Jeremy Perkins 5:33
But so you're a project manager from start to finish, or
George DeJesus 5:37
that was so the first house they put me on Yeah, the (???) was done. And the floor was done. So there's no walls up yet. Yeah, the set of plans. And I took from that point on and then I basically finished the house from their
Jeremy Perkins 5:48
whole trial by fire there. Oh, my God. Yeah,
George DeJesus 5:51
basically, yes, they dropped me off at a site. And it gave me a set of plans. And I, you know, just kind of, you know, I did carpentry school, I thought the GC works. So I had it, but it was just the part where I had to teach it and also do it, which made it tougher, you know, I worked for Habitat for about two and a half years or three years. And an opportunity came up to work in Midtown, my hand is a plumber. So I took that, you know, that was a that was some journey. I don't think I'm gonna talk about that too much. So what
Jeremy Perkins 6:21
So so actually, that's actually a good point. So Midtown Manhattan, I mean, that's pretty elite. Correct. And so you're dealing with some pretty interesting and even older houses, correct.
George DeJesus 6:31
now houses the company I worked for only worked in high end hotels.
Jeremy Perkins 6:35
George DeJesus 6:35
Like the four seasons, you know, the New York Palace, that's really all they worked in hotels only. And they're only in Midtown, they wouldn't leave Midtown, holy cow, wow, they got me in there as a service guy in the beginning. So I was just doing work in a little restaurants, you know, you know, like, you know, just fixing some little calls in the restaurants that were really not an issue. And then I happen to see an opportunity where, um, I don't know if it was good thing to do, but bad thing, but I'm kind of like guys that where I kind of don't know where to stop, you know, I keep pushing. Now, I realized they had me bidding jobs. So I literally came to work one day, not in work clothes and a button down shirt and black pants and change my role. Which is, which was bad because I went from working on my hands to basically overseeing and bidding jobs. You know, I mean, I bet job at the Javits, you know, I've had some interesting jobs that were I was really, you know, it was different than I had to manage and get materials and oversee the jobs, make sure the jobs went correctly. The bad part about that is that at the end, I was making less than I'm making here, you know, so that's what kind of why I left there. I was basically leave my house at 540 to get home eight o'clock every single night. You know, and it's like, you know,
Jeremy Perkins 7:49
I don't know, I was gonna say, that seems to be like a, a high level takeaway, too, is the fact that I do see that a lot of guys have moved from their bodies or tired or they're, they're just kind of done with the monotony. And then they branch out to a management role or supervisory role. And realize they were, they're making, you know, a third, if not half of what they were making. And they're kind of losing it as the day goes on, you know, and they just want to get back in the trades and do it. So it's always good to get on the neighbor's lawn, and then realize that your lawn ain't so bad. Yeah, exactly.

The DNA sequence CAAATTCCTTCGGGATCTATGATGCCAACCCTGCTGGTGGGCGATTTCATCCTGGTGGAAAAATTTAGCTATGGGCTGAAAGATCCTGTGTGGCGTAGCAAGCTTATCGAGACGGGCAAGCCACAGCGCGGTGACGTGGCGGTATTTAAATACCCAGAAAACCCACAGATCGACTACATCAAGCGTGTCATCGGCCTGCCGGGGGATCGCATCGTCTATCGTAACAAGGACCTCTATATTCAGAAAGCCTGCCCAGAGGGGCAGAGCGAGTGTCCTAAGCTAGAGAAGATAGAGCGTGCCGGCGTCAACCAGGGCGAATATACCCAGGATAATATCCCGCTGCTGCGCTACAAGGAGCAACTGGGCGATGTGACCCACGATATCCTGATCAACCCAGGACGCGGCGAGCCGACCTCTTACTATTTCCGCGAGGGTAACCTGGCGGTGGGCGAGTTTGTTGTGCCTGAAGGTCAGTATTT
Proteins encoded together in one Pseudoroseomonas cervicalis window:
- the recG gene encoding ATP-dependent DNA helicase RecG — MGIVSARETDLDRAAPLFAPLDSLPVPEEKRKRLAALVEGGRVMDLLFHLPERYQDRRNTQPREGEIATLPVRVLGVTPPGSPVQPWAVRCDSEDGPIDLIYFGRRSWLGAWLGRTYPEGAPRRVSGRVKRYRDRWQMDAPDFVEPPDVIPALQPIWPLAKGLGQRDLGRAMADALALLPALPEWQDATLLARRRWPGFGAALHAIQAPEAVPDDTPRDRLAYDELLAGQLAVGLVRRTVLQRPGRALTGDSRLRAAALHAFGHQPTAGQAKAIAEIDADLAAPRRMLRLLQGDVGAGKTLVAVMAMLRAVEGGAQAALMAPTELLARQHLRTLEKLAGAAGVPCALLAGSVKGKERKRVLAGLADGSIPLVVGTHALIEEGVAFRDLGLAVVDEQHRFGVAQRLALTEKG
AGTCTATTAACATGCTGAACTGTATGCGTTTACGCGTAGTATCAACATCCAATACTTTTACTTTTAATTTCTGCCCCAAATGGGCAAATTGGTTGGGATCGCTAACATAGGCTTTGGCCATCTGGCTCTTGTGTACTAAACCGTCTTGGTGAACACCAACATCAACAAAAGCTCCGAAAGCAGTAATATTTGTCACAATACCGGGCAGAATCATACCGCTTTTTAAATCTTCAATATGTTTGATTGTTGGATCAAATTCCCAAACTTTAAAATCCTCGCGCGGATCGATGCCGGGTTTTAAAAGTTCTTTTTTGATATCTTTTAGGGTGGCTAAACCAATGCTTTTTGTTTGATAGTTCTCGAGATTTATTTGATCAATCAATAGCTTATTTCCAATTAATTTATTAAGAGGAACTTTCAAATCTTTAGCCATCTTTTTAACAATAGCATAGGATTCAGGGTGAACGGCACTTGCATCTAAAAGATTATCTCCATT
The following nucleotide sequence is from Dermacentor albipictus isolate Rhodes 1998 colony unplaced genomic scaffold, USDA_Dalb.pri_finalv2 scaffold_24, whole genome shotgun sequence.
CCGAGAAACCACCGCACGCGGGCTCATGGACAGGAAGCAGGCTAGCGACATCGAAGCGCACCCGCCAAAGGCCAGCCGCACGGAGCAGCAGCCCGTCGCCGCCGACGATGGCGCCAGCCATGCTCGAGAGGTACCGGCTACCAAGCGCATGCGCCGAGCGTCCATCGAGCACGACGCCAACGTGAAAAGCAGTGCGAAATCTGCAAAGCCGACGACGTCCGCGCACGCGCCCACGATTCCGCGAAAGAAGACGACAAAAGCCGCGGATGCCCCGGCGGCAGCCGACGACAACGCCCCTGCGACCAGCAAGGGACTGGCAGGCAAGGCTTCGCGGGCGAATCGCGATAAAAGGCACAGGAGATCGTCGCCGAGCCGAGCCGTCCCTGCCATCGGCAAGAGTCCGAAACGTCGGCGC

Unknown Speaker 8:23
Well, you know, what they say about New York City, if you can work in New York City, as a plumber, you can work anywhere in the world that is so true, I believe, the stuff we work there and the stuff that we did, and the buildings we worked in, we just did it. Sometimes I didn't physically have to do them. But I had to find the crew, I had to find the people to do it. I had to get the materials, I had to make that. And what I took away from that is that I'm not afraid doing the jobs. Now. If I go to a job, and I know I can sell it and bid it and make money on it. I'll find people to do it. And I'm not afraid of that. Or I've gotten to work and I got that experience. The biggest job that really opened me up there is when I'm the Lexington hotel had a fire. And they wanted some plumbing work done. Because the building shut down. They had to find a building. So Friday, I looked at the job. Friday afternoon, I was going to Long Island City to get materials, enough materials for every possible thing to go wrong. To cover every base is. And I had a crew in a job site from Friday night to think Sunday night straight. And I had all the materials for that job. No matter what went wrong. I had everything covered. I think that was really where that changed for me, you know, where I decided I could do this job that could do that job and I could do it good. You know, and I still to this day, um, even my boiler installs, I make a list I look at the job and I might want to get a lot more material than I necessarily need but I don't have to leave the job to get the job done. I get the jobs done by two o'clock sometimes one o'clock because I don't have to leave. Everything is there you know it's being efficient.
Jeremy Perkins 9:58
There. That's an amazing point as well for a lot of people, I mean, I come from the automotive industry and and I never really understood how some of these senior guys ended up putting it together. Like I knew all the bits and pieces, but it was really kind of bringing it all together. And then one day you I don't even remember what it was, but one of these days, I had this aha moment and everything really clicked and then I was able to take it to the next level and